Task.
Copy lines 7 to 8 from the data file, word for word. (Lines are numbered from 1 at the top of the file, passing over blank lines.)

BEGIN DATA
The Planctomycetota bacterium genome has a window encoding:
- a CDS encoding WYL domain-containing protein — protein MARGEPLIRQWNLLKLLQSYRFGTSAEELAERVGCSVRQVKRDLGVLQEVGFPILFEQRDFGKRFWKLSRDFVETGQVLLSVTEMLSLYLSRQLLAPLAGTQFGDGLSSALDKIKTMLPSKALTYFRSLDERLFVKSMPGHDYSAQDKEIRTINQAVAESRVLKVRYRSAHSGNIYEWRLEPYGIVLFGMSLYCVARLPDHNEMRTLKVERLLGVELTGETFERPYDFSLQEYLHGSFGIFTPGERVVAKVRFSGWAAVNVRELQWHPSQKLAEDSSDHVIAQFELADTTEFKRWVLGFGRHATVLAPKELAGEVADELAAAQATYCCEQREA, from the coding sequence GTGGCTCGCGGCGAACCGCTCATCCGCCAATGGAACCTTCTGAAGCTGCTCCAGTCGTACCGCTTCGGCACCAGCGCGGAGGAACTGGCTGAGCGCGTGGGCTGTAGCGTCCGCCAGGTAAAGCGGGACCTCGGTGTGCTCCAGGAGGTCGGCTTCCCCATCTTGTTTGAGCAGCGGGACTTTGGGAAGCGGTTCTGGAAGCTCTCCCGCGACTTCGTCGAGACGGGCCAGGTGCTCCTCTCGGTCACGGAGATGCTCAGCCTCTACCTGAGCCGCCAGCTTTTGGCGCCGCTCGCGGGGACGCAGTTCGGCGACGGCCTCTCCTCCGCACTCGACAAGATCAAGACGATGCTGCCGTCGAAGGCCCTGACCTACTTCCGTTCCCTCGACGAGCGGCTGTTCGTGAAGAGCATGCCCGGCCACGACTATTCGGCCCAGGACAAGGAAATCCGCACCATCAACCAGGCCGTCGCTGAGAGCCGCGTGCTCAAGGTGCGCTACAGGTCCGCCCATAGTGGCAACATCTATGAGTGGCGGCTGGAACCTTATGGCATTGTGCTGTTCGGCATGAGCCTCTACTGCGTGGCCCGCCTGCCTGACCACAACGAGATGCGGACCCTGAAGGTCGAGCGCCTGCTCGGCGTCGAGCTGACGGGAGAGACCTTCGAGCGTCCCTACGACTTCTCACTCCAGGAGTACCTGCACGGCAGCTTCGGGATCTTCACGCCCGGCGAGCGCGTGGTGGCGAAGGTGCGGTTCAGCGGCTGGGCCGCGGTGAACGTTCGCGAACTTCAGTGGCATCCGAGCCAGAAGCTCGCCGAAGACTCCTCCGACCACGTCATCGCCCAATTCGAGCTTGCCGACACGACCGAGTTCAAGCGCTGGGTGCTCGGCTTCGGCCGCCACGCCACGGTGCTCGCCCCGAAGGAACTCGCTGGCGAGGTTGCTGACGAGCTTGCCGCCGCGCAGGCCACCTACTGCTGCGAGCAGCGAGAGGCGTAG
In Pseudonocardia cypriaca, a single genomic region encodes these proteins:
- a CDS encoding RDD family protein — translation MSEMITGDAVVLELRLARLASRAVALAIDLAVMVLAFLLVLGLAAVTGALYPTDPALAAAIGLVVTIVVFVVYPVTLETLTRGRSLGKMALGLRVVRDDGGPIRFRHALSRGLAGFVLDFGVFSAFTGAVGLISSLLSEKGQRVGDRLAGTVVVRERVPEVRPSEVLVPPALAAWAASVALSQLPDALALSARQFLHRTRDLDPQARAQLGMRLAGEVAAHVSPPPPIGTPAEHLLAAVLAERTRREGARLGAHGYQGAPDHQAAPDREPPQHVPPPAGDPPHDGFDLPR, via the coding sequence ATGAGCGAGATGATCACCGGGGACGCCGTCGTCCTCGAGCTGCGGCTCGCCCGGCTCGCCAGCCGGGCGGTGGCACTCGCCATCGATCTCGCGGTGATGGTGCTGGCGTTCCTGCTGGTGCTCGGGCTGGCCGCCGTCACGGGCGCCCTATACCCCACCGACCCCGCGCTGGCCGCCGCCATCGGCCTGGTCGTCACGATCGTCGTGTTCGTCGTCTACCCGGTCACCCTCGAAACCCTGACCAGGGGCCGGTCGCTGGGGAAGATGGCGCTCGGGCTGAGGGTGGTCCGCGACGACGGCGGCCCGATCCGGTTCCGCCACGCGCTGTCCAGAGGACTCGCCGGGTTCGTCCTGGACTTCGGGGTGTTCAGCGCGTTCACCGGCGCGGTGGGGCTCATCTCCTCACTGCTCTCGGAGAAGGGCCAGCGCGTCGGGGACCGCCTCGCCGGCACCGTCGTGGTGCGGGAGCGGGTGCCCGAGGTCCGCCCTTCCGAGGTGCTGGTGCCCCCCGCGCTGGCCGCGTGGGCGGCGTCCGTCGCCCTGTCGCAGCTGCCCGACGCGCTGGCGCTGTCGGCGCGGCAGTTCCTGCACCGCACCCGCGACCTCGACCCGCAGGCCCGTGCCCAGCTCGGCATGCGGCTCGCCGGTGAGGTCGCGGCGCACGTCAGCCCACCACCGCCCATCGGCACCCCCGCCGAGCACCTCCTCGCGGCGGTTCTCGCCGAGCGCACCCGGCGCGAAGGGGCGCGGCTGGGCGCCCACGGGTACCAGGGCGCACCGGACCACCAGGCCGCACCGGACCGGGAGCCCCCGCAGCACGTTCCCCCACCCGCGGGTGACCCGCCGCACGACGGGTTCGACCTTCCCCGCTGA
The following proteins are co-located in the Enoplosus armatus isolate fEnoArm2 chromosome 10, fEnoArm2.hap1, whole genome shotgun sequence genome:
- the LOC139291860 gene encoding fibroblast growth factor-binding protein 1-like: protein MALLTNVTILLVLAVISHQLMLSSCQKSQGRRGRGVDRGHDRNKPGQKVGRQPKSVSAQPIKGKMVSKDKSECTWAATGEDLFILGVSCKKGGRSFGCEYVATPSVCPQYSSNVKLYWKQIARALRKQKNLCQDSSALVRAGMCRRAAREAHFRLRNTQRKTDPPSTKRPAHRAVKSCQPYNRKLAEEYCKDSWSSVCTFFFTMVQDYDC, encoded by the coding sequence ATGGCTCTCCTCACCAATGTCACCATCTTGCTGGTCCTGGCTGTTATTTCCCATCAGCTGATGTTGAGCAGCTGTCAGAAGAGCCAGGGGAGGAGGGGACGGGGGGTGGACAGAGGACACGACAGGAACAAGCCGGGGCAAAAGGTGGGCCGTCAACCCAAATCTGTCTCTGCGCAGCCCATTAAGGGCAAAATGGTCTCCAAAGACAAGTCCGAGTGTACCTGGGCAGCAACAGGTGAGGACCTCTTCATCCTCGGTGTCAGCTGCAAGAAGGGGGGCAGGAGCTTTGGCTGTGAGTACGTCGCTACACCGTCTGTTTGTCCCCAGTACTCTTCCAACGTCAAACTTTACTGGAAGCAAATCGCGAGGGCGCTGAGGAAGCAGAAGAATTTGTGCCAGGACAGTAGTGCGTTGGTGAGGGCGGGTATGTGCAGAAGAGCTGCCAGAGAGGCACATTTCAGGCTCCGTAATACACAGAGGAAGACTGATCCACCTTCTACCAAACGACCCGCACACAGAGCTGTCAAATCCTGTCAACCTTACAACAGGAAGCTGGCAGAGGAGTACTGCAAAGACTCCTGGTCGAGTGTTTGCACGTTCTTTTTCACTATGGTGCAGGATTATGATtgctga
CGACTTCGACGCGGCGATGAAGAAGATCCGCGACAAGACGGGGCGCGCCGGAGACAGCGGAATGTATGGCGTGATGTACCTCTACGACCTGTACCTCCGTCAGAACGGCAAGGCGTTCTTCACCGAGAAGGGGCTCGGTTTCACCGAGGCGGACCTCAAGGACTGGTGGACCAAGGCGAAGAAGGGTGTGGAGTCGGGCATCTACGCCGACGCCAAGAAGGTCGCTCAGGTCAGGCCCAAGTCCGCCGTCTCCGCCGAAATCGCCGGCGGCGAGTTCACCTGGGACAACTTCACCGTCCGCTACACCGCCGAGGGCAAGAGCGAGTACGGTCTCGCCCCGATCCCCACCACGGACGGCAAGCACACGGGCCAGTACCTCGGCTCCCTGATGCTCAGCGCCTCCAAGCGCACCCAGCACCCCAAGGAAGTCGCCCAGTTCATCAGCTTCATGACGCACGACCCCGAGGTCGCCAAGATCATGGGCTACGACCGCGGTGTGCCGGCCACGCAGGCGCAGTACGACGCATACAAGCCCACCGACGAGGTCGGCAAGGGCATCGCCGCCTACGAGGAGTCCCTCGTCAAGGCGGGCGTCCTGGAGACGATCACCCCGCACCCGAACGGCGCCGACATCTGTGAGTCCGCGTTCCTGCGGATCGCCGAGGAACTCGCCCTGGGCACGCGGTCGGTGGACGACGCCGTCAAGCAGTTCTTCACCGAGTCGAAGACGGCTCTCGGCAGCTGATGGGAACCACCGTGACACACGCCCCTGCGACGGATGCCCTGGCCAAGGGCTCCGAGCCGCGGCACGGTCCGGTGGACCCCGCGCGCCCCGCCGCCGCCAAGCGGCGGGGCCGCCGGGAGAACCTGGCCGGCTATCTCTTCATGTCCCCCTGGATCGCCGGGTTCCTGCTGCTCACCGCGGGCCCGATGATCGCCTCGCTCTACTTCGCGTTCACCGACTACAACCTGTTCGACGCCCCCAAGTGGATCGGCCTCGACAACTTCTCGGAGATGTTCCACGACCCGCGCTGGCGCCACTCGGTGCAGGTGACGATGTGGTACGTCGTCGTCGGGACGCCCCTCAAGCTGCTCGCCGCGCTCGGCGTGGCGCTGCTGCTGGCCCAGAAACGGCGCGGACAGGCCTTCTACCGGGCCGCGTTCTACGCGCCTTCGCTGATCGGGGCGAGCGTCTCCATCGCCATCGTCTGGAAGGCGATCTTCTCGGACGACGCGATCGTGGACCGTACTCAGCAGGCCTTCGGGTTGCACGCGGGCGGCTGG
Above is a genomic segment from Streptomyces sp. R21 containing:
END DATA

CGACTTCGACGCGGCGATGAAGAAGATCCGCGACAAGACGGGGCGCGCCGGAGACAGCGGAATGTATGGCGTGATGTACCTCTACGACCTGTACCTCCGTCAGAACGGCAAGGCGTTCTTCACCGAGAAGGGGCTCGGTTTCACCGAGGCGGACCTCAAGGACTGGTGGACCAAGGCGAAGAAGGGTGTGGAGTCGGGCATCTACGCCGACGCCAAGAAGGTCGCTCAGGTCAGGCCCAAGTCCGCCGTCTCCGCCGAAATCGCCGGCGGCGAGTTCACCTGGGACAACTTCACCGTCCGCTACACCGCCGAGGGCAAGAGCGAGTACGGTCTCGCCCCGATCCCCACCACGGACGGCAAGCACACGGGCCAGTACCTCGGCTCCCTGATGCTCAGCGCCTCCAAGCGCACCCAGCACCCCAAGGAAGTCGCCCAGTTCATCAGCTTCATGACGCACGACCCCGAGGTCGCCAAGATCATGGGCTACGACCGCGGTGTGCCGGCCACGCAGGCGCAGTACGACGCATACAAGCCCACCGACGAGGTCGGCAAGGGCATCGCCGCCTACGAGGAGTCCCTCGTCAAGGCGGGCGTCCTGGAGACGATCACCCCGCACCCGAACGGCGCCGACATCTGTGAGTCCGCGTTCCTGCGGATCGCCGAGGAACTCGCCCTGGGCACGCGGTCGGTGGACGACGCCGTCAAGCAGTTCTTCACCGAGTCGAAGACGGCTCTCGGCAGCTGATGGGAACCACCGTGACACACGCCCCTGCGACGGATGCCCTGGCCAAGGGCTCCGAGCCGCGGCACGGTCCGGTGGACCCCGCGCGCCCCGCCGCCGCCAAGCGGCGGGGCCGCCGGGAGAACCTGGCCGGCTATCTCTTCATGTCCCCCTGGATCGCCGGGTTCCTGCTGCTCACCGCGGGCCCGATGATCGCCTCGCTCTACTTCGCGTTCACCGACTACAACCTGTTCGACGCCCCCAAGTGGATCGGCCTCGACAACTTCTCGGAGATGTTCCACGACCCGCGCTGGCGCCACTCGGTGCAGGTGACGATGTGGTACGTCGTCGTCGGGACGCCCCTCAAGCTGCTCGCCGCGCTCGGCGTGGCGCTGCTGCTGGCCCAGAAACGGCGCGGACAGGCCTTCTACCGGGCCGCGTTCTACGCGCCTTCGCTGATCGGGGCGAGCGTCTCCATCGCCATCGTCTGGAAGGCGATCTTCTCGGACGACGCGATCGTGGACCGTACTCAGCAGGCCTTCGGGTTGCACGCGGGCGGCTGG
Above is a genomic segment from Streptomyces sp. R21 containing: